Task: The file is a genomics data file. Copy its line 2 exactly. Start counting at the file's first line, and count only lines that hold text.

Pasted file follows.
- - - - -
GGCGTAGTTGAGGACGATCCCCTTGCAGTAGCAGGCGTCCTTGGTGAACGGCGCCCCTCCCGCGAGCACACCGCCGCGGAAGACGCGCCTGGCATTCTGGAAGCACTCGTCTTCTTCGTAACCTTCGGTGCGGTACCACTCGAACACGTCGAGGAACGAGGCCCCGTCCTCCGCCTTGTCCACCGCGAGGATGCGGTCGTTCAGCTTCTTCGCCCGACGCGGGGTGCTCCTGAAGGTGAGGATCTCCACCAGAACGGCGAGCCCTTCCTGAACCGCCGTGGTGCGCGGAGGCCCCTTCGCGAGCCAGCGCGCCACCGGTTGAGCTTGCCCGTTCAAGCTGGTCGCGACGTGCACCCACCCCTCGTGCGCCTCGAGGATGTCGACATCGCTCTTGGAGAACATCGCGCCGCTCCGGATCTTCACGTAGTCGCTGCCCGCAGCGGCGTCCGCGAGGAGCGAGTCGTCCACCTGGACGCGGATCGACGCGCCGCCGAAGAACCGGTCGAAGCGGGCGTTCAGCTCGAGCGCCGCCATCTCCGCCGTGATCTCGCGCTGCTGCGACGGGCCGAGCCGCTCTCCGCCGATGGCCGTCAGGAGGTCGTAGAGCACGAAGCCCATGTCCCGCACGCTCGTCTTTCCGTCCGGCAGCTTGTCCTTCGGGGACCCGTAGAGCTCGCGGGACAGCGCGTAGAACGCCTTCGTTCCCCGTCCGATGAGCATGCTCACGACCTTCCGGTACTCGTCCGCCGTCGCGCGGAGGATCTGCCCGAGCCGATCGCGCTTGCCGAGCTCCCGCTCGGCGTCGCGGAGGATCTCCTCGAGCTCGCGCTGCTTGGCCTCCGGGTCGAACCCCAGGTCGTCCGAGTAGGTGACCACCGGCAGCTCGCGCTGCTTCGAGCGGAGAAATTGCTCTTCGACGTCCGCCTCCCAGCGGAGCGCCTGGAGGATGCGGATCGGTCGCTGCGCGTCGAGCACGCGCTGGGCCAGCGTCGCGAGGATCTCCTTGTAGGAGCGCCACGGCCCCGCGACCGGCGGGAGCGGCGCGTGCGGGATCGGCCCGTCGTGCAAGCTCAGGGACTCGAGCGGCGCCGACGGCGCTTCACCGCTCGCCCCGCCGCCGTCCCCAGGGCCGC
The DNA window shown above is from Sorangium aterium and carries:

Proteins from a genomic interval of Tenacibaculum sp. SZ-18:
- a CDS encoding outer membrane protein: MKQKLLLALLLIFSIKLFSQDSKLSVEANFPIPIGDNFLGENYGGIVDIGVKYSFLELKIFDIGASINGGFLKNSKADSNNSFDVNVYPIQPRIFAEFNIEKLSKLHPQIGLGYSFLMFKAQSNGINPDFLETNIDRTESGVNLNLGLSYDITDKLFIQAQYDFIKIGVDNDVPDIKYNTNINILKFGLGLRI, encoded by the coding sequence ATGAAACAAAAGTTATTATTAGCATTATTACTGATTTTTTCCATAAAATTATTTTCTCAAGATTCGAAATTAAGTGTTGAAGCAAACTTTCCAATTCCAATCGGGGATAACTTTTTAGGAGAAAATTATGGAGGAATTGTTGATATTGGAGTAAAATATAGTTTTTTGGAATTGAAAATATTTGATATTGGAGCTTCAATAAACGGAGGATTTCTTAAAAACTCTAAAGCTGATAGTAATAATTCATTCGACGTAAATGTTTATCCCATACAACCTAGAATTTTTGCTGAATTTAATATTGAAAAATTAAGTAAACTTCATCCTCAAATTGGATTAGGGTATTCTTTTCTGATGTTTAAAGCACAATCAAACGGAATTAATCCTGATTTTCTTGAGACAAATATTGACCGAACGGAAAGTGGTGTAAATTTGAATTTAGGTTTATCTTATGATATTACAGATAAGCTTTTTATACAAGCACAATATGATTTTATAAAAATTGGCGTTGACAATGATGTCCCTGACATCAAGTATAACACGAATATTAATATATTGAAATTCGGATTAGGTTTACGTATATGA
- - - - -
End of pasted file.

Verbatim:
The DNA window shown above is from Sorangium aterium and carries: